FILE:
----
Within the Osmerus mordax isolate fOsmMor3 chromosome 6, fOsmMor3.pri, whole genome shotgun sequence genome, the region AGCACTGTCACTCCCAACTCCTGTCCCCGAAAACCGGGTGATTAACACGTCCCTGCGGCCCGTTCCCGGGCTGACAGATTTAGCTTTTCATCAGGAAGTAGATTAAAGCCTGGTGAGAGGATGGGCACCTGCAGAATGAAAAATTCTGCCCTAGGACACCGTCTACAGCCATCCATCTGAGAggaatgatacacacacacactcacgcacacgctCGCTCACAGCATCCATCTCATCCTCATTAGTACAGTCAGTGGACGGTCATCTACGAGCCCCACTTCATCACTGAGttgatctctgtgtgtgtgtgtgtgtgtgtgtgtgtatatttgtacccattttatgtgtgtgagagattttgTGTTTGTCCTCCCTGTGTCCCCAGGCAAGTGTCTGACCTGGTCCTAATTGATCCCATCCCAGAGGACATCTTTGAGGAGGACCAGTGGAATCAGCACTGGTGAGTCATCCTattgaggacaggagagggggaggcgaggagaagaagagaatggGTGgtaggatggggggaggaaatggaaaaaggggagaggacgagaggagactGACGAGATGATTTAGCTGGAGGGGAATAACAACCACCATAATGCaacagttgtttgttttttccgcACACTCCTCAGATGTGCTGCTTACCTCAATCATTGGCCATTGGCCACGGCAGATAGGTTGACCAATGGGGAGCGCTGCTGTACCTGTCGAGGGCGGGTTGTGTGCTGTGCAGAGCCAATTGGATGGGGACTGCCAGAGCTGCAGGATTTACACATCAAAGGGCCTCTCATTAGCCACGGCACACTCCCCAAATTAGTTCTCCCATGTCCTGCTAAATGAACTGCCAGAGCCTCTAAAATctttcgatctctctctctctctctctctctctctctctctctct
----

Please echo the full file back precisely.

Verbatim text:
Within the Osmerus mordax isolate fOsmMor3 chromosome 6, fOsmMor3.pri, whole genome shotgun sequence genome, the region AGCACTGTCACTCCCAACTCCTGTCCCCGAAAACCGGGTGATTAACACGTCCCTGCGGCCCGTTCCCGGGCTGACAGATTTAGCTTTTCATCAGGAAGTAGATTAAAGCCTGGTGAGAGGATGGGCACCTGCAGAATGAAAAATTCTGCCCTAGGACACCGTCTACAGCCATCCATCTGAGAggaatgatacacacacacactcacgcacacgctCGCTCACAGCATCCATCTCATCCTCATTAGTACAGTCAGTGGACGGTCATCTACGAGCCCCACTTCATCACTGAGttgatctctgtgtgtgtgtgtgtgtgtgtgtgtgtatatttgtacccattttatgtgtgtgagagattttgTGTTTGTCCTCCCTGTGTCCCCAGGCAAGTGTCTGACCTGGTCCTAATTGATCCCATCCCAGAGGACATCTTTGAGGAGGACCAGTGGAATCAGCACTGGTGAGTCATCCTattgaggacaggagagggggaggcgaggagaagaagagaatggGTGgtaggatggggggaggaaatggaaaaaggggagaggacgagaggagactGACGAGATGATTTAGCTGGAGGGGAATAACAACCACCATAATGCaacagttgtttgttttttccgcACACTCCTCAGATGTGCTGCTTACCTCAATCATTGGCCATTGGCCACGGCAGATAGGTTGACCAATGGGGAGCGCTGCTGTACCTGTCGAGGGCGGGTTGTGTGCTGTGCAGAGCCAATTGGATGGGGACTGCCAGAGCTGCAGGATTTACACATCAAAGGGCCTCTCATTAGCCACGGCACACTCCCCAAATTAGTTCTCCCATGTCCTGCTAAATGAACTGCCAGAGCCTCTAAAATctttcgatctctctctctctctctctctctctctctctctctct